By Rupert Wingfield-Hayes
BBC News, Beijing
An international human rights group has accused China of continuing to harass Aids activists working in the country.
People with Aids in China still feel stigmatised
The report, by Human Rights Watch, says people working with Aids patients face intimidation and even imprisonment.
The report comes days after China published a new law to protect people with Aids from discrimination.
China's communist government may be changing its attitude to those with Aids, but it appears it is still deeply hostile to those trying to help.
According to Human Rights Watch, Aids activists working in badly hit areas of central China are regularly intimidated and have even been beaten up by thugs hired by the local government.
The report says local governments in central China fear publicity about their Aids problem will ruin the investment environment.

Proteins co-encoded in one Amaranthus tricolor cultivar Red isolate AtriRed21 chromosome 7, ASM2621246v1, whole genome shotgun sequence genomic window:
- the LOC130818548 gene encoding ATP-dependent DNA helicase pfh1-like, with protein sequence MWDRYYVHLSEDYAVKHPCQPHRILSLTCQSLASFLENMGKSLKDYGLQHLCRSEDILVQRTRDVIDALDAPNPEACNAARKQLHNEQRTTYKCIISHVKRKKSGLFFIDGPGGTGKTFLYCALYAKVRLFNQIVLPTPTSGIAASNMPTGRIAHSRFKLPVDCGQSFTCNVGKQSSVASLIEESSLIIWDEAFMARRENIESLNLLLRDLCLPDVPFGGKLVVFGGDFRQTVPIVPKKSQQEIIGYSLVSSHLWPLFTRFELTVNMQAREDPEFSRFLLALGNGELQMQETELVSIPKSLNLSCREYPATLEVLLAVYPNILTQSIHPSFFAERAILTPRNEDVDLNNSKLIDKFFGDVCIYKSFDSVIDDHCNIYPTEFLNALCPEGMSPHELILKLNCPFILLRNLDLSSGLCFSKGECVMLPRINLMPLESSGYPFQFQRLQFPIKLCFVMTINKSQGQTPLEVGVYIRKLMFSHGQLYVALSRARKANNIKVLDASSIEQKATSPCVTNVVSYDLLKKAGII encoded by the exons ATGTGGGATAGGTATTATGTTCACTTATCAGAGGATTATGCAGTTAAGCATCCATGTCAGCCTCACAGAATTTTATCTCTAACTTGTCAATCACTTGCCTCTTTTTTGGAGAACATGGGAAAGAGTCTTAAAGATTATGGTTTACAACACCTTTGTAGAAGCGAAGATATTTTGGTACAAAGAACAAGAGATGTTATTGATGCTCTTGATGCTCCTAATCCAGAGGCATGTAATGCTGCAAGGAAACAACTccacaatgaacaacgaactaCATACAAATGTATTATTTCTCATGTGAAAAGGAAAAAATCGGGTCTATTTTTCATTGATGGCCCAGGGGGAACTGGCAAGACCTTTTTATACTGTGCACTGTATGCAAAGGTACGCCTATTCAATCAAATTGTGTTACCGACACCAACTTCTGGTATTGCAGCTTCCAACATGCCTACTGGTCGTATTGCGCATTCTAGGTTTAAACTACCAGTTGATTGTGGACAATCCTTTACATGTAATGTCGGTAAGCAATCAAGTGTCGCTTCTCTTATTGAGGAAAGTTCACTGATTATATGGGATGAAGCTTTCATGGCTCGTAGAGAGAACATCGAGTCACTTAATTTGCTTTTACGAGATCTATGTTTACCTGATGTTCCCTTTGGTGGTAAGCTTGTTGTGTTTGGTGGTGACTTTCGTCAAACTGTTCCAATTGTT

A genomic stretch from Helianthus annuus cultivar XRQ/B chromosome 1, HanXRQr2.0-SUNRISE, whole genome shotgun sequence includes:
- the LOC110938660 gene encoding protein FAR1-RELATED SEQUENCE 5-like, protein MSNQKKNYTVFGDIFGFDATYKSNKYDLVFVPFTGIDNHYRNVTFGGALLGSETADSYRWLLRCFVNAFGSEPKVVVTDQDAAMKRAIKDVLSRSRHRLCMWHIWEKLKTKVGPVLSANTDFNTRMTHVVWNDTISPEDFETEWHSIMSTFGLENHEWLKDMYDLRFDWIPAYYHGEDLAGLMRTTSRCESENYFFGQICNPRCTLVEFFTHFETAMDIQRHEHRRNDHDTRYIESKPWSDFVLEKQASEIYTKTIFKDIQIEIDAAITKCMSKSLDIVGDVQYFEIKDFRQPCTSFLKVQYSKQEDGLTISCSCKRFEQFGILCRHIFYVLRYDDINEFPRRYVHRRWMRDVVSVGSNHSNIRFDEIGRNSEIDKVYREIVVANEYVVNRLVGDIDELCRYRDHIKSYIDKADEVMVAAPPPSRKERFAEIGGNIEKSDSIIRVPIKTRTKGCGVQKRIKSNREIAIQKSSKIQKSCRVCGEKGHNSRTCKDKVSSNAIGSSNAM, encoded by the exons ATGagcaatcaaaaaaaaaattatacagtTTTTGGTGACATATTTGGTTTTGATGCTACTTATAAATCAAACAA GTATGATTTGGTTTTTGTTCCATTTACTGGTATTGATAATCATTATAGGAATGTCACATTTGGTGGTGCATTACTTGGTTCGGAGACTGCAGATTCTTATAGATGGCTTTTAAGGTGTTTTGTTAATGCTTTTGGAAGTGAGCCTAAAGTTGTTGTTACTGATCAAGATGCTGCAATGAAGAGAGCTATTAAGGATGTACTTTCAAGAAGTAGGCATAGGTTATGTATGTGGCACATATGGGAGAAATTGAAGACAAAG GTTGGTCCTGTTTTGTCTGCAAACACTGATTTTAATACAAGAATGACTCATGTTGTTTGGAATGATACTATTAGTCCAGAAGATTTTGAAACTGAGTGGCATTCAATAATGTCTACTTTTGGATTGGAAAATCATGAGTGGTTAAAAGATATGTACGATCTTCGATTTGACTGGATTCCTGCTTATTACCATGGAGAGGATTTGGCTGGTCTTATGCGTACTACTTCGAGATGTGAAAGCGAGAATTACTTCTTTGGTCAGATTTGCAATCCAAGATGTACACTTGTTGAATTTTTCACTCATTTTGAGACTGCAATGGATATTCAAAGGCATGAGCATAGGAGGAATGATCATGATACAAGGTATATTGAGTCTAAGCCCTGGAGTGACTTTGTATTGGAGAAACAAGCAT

It also accuses the Chinese government of continuing to censor information that could help prevent high risk groups from catching the HIV virus.
It says websites that try to promote safe sex and educate intravenous drug users are regularly shut down.
China is thought to have about one million people with HIV.
The largest concentration is in the centre of the country, where tens of thousands of poor farmers contracted HIV through government-run blood buying schemes in the 1990s.
The United Nations says that without immediate action to educate the public, China could have 10 million people with HIV by the end of the decade.